The album opener, “Planet Telex”, offers a bit of a psychedelic, keyboard-heavy intro, and, from what I can tell, this song might epitomize some of Radiohead’s signature tactics: a musical slowdown at the bridge and a good deal of electric distortion. The second–and title–track earns my vote for best on the album, even though I’m not sure what “the bends” refers to. Google is telling me that this term could refer to a scuba diver having oxygen bubbles in his or her blood vessels, which would fit the theme of the lyrics.
I consider the third track, “High and Dry”, to be the second-best song on the album. Its melody is very beautiful, and the fact that I love this song says quite a bit, considering this track also serves as one of the biggest showcases for Mr. Yorke’s… gentle-sounding voice, what with its “Don’t leave me hiiiigh, don’t leave me dryyyy” chorus.
But wait just a minute. Confession here: I broke down and looked up this album’s entry on Wikipedia, and supposedly Thom Yorke said of this song, “It’s not bad … it’s very bad.” Well, whoops. Apparently this is one of the band’s more mainstream tracks, so I guess that means it’s supposed to suck. I disagree. Either way, Mr. Yorke, if I could paraphrase Ben Stiller in Reality Bites, so sorry for having stepped over some line in the sands of coolness with you. The fact that everyone likes it does not mean it inherently sucks. And hey, I’d never heard it until a few days ago. Oh, and P.S., I’m completely uncool, so it all works out.
Moving on to “Fake Plastic Trees”, I must say: How could you not love a song that rhymes “green plastic watering can” with “fake Chinese rubber plant?” It’s impossible. Do I know what this song is about? Not really, and I suspect Radiohead doesn’t, either. In that way, perhaps it’s their “I Am the Walrus”.
“[Nice Dream]” slows things down just a little too much for me. Moreover, if it weren’t for knowing the song title, I would have had no idea what Yorke was singing in the chorus. Again, it’s that wimpy voice–not so bothersome on some songs, wholly annoying on others. On that note, a friend informed me that Yorke sounds different on this album from all of the band’s other records. Maybe I’ll research this assertion for myself in the future.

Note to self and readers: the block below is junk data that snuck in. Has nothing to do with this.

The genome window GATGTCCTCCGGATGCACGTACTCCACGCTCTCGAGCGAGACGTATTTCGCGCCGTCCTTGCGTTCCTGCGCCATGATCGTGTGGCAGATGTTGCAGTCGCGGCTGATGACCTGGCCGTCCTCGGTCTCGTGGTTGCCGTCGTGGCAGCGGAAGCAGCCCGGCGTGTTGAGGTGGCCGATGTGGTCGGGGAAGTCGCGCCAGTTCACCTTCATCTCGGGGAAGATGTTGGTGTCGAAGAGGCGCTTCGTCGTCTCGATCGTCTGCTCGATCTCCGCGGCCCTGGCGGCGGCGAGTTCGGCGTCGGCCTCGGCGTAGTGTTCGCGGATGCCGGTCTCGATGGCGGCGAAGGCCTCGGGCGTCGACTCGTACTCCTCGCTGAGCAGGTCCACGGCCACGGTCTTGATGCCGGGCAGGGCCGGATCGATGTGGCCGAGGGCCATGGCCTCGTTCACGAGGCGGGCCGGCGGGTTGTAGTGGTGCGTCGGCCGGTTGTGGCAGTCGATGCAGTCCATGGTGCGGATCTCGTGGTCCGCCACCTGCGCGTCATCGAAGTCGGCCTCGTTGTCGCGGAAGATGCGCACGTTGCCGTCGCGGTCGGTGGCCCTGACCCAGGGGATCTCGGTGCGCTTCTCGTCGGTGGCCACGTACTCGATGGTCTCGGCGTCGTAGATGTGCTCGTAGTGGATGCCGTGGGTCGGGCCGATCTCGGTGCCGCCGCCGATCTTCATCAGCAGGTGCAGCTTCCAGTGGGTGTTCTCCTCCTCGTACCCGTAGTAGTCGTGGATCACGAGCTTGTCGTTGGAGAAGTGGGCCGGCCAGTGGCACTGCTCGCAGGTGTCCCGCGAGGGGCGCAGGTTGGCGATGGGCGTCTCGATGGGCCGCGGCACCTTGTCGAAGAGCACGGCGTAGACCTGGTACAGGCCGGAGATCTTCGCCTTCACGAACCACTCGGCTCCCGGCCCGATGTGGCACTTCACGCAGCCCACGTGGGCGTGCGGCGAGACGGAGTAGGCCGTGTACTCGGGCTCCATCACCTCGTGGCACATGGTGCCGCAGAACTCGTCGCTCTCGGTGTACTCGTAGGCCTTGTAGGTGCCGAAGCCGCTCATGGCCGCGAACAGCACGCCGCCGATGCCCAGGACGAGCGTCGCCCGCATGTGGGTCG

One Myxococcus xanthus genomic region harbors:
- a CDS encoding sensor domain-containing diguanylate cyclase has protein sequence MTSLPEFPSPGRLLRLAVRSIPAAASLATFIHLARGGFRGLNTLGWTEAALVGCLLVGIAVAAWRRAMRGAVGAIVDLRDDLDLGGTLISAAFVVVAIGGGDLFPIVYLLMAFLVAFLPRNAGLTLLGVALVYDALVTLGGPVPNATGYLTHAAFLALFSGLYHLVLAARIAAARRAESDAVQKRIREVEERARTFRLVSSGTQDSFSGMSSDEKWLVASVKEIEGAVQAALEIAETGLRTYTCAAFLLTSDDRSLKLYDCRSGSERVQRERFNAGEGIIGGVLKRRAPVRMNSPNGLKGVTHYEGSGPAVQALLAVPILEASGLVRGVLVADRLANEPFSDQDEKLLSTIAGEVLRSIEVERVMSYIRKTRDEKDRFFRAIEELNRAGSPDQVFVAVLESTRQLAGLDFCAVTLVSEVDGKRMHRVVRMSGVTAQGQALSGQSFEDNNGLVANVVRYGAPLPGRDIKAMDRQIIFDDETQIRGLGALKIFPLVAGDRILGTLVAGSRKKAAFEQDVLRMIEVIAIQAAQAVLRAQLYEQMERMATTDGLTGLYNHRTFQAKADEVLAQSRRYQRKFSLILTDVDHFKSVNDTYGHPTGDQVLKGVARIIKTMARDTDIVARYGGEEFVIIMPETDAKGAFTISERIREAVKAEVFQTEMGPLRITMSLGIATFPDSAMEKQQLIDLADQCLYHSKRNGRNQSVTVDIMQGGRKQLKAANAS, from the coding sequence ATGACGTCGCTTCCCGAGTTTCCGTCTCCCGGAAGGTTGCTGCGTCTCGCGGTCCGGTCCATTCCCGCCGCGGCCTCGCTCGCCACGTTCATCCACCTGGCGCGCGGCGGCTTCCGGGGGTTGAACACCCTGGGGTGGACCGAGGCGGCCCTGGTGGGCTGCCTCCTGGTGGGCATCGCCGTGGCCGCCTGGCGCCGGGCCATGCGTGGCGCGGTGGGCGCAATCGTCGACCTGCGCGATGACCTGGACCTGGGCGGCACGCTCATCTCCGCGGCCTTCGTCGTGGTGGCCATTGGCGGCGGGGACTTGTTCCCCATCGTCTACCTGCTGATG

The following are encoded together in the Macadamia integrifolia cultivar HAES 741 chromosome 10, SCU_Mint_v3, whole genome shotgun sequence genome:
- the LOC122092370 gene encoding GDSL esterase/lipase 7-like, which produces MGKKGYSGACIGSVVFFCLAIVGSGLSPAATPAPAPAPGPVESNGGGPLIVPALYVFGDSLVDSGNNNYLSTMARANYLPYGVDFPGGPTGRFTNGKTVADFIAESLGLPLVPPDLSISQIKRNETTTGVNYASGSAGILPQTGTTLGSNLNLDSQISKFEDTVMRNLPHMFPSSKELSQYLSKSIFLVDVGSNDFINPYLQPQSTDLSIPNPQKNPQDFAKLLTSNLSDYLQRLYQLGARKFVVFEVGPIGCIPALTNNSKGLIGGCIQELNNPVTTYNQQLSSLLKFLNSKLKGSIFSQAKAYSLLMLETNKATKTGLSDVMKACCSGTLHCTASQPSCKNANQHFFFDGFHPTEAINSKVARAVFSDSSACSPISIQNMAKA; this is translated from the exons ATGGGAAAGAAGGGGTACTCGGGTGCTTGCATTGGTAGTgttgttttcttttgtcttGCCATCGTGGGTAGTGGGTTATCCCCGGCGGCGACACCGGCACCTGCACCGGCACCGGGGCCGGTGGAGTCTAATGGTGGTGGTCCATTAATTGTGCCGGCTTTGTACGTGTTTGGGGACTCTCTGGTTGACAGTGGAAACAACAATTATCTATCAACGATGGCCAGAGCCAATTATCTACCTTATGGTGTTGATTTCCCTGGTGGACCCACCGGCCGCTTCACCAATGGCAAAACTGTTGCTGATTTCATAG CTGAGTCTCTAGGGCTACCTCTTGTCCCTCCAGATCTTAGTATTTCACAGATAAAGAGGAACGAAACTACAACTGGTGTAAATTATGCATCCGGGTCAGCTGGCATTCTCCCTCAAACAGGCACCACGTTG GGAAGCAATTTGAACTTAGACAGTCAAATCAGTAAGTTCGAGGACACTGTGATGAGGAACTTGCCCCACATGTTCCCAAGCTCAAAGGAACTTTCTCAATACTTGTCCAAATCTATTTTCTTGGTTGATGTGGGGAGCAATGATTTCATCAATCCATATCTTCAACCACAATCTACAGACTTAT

The opening of “Just” contains some simple plucks on the guitar leading into a heavier hook, creating an infectious groove. And what can be said about “My Iron Lung”? I’ve already talked about the opening arpeggio. Layering that with an increasingly urgent drum, the arrangement is just lovely. Too bad the song devolves into intentional confusion about two-thirds in. It takes away from what was built so promisingly in the opening two-thirds, rendering the track only about 66%-awesome. At least the noise always gives way to that sexy riff once again.
“Bullet Proof … I Wish I Was”, for me, somehow evokes thoughts of The Doors’ brand of black magic. The final track, “Street Spirit (Fade Out)”, contains a hardcore arpeggio, one that fits the song’s overall tone of longing. Seriously, I’m becoming a little obsessed with the guy who’s plucking out all those sounds.
Am I going to become a follower of Radiohead? It’s not likely. Will I queue up The Bends in future party mixes and listen to it while grading papers? Absolutely. And will I declare that I’m not worthy of guitarist Jonny Greenwood if I ever meet him? You know it.
Artist admiration sans devotion is akin to your relationship with that one high-school acquaintance: You probably won’t call her up and ask her to hang this weekend, but you’ll gladly be her lab partner in Monday’s chemistry class.